# Class 14: Recursion with Natural Numbers (1)

Back to Recursion with Lists. On to Recursion with Natural Numbers (2).

This outline is also available in PDF.

Held: Monday, 18 September 2006

Summary: Today we consider recursion over a different domain, that of the natural numbers.

Related Pages:

Notes:

• Reminder: CS Extra Tommorrow: Reports from the Field.
• Homework 5 returned. Notes on the homework emailed.
• I'll leave time for questions on homework 6.

Overview:

• Writing Recursive Procedures.
• Short Introduction to Numeric Recursion.
• Lab.

## Writing Recursive Procedures

• There seems to be some confusion on how you write recursive procedures yourself.
• We'll discuss these issues.
• The structure is not in the lab because I'm working on a reading.

## Recursion with Numbers

• While most of the recursion we've been doing has used lists as the structure to recurse over, you can recurse with many different kinds of values.
• It is fairly common to recurse using numbers.
• The natural base cases for integers are when you hit 0 or when you hit 1.
• The natural simplification step for recursive procedure using numbers calls typically involves subtracting 1 from the argument.
• Other simplifications, such as dividing in half, are also possible.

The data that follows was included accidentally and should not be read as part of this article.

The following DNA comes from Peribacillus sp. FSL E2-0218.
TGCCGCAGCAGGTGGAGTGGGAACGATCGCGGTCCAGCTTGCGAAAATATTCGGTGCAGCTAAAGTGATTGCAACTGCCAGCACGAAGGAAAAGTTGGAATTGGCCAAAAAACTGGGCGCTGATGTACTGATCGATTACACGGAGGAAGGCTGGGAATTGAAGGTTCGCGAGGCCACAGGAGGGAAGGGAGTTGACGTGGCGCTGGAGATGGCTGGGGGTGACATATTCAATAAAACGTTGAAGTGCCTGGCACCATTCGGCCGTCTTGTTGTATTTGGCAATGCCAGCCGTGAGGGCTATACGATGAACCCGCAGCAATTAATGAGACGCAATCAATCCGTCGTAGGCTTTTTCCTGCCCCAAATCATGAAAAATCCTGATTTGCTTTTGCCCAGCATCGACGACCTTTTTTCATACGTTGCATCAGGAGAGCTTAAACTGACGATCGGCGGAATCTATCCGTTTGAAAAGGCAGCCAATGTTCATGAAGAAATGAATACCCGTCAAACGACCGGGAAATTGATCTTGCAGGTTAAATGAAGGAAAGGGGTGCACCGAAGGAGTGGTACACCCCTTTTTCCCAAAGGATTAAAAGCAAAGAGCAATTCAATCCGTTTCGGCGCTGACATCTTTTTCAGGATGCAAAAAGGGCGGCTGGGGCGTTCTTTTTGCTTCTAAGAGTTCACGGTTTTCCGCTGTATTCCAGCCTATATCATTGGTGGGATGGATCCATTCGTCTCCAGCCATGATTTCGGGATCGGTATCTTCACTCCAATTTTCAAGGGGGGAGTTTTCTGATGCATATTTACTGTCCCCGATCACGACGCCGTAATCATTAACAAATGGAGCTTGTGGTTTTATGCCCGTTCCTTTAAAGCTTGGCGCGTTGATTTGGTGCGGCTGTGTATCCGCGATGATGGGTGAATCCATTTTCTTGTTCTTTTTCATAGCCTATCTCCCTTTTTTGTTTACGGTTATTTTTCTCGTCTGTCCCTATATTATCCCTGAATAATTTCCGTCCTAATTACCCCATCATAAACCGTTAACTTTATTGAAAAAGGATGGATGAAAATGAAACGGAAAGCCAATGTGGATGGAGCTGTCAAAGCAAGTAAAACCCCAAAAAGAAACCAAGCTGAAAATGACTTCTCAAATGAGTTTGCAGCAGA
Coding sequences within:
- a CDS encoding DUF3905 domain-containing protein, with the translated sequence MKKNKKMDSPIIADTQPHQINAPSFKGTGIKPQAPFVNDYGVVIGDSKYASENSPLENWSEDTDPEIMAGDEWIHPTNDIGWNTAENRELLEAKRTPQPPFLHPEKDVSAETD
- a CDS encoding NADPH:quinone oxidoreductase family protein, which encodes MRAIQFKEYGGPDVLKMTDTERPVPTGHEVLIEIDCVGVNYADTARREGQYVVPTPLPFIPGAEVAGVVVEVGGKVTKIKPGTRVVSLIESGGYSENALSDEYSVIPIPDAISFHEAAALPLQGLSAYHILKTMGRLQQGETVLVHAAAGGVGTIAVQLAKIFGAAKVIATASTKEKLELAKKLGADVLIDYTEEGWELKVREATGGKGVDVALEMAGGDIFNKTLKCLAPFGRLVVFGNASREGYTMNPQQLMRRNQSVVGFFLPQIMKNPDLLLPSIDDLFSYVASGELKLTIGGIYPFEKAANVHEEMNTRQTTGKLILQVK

## Lab

Back to Recursion with Lists. On to Recursion with Natural Numbers (2).

Disclaimer: I usually create these pages on the fly, which means that I rarely proofread them and they may contain bad grammar and incorrect details. It also means that I tend to update them regularly (see the history for more details). Feel free to contact me with any suggestions for changes.

This document was generated by Siteweaver on Thu Nov 30 21:43:23 2006.
The source to the document was last modified on Mon Sep 4 08:43:33 2006.
This document may be found at `http://www.cs.grinnell.edu/~rebelsky/Courses/CS151/2006F/Outlines/outline.14.html`.

You may wish to validate this document's HTML ; ;

Samuel A. Rebelsky, rebelsky@grinnell.edu

Copyright © 2006 Samuel A. Rebelsky. This work is licensed under a Creative Commons Attribution-NonCommercial 2.5 License. To view a copy of this license, visit `http://creativecommons.org/licenses/by-nc/2.5/` or send a letter to Creative Commons, 543 Howard Street, 5th Floor, San Francisco, California, 94105, USA.